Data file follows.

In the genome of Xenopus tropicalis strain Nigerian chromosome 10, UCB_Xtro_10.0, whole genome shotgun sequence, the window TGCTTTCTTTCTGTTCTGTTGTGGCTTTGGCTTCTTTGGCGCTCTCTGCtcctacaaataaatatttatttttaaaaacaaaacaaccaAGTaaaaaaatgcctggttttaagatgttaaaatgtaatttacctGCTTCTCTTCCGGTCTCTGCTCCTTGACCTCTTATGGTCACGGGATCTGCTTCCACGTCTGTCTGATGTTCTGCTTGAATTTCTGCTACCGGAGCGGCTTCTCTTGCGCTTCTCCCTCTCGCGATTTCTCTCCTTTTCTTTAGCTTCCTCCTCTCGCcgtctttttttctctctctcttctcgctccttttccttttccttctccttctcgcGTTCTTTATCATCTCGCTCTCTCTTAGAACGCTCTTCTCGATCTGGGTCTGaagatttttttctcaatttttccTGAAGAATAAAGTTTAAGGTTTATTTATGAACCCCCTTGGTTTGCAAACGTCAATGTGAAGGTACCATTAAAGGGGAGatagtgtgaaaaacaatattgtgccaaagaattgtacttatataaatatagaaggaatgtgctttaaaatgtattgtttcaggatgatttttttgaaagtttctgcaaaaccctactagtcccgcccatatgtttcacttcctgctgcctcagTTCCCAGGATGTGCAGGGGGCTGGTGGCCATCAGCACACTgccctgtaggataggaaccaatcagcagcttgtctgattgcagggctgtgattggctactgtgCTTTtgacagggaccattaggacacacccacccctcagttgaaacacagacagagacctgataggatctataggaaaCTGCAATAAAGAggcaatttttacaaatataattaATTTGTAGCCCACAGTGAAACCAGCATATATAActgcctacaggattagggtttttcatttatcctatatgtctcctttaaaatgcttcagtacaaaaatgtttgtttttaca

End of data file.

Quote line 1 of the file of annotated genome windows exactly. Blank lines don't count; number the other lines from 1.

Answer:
In the genome of Xenopus tropicalis strain Nigerian chromosome 10, UCB_Xtro_10.0, whole genome shotgun sequence, the window TGCTTTCTTTCTGTTCTGTTGTGGCTTTGGCTTCTTTGGCGCTCTCTGCtcctacaaataaatatttatttttaaaaacaaaacaaccaAGTaaaaaaatgcctggttttaagatgttaaaatgtaatttacctGCTTCTCTTCCGGTCTCTGCTCCTTGACCTCTTATGGTCACGGGATCTGCTTCCACGTCTGTCTGATGTTCTGCTTGAATTTCTGCTACCGGAGCGGCTTCTCTTGCGCTTCTCCCTCTCGCGATTTCTCTCCTTTTCTTTAGCTTCCTCCTCTCGCcgtctttttttctctctctcttctcgctccttttccttttccttctccttctcgcGTTCTTTATCATCTCGCTCTCTCTTAGAACGCTCTTCTCGATCTGGGTCTGaagatttttttctcaatttttccTGAAGAATAAAGTTTAAGGTTTATTTATGAACCCCCTTGGTTTGCAAACGTCAATGTGAAGGTACCATTAAAGGGGAGatagtgtgaaaaacaatattgtgccaaagaattgtacttatataaatatagaaggaatgtgctttaaaatgtattgtttcaggatgatttttttgaaagtttctgcaaaaccctactagtcccgcccatatgtttcacttcctgctgcctcagTTCCCAGGATGTGCAGGGGGCTGGTGGCCATCAGCACACTgccctgtaggataggaaccaatcagcagcttgtctgattgcagggctgtgattggctactgtgCTTTtgacagggaccattaggacacacccacccctcagttgaaacacagacagagacctgataggatctataggaaaCTGCAATAAAGAggcaatttttacaaatataattaATTTGTAGCCCACAGTGAAACCAGCATATATAActgcctacaggattagggtttttcatttatcctatatgtctcctttaaaatgcttcagtacaaaaatgtttgtttttaca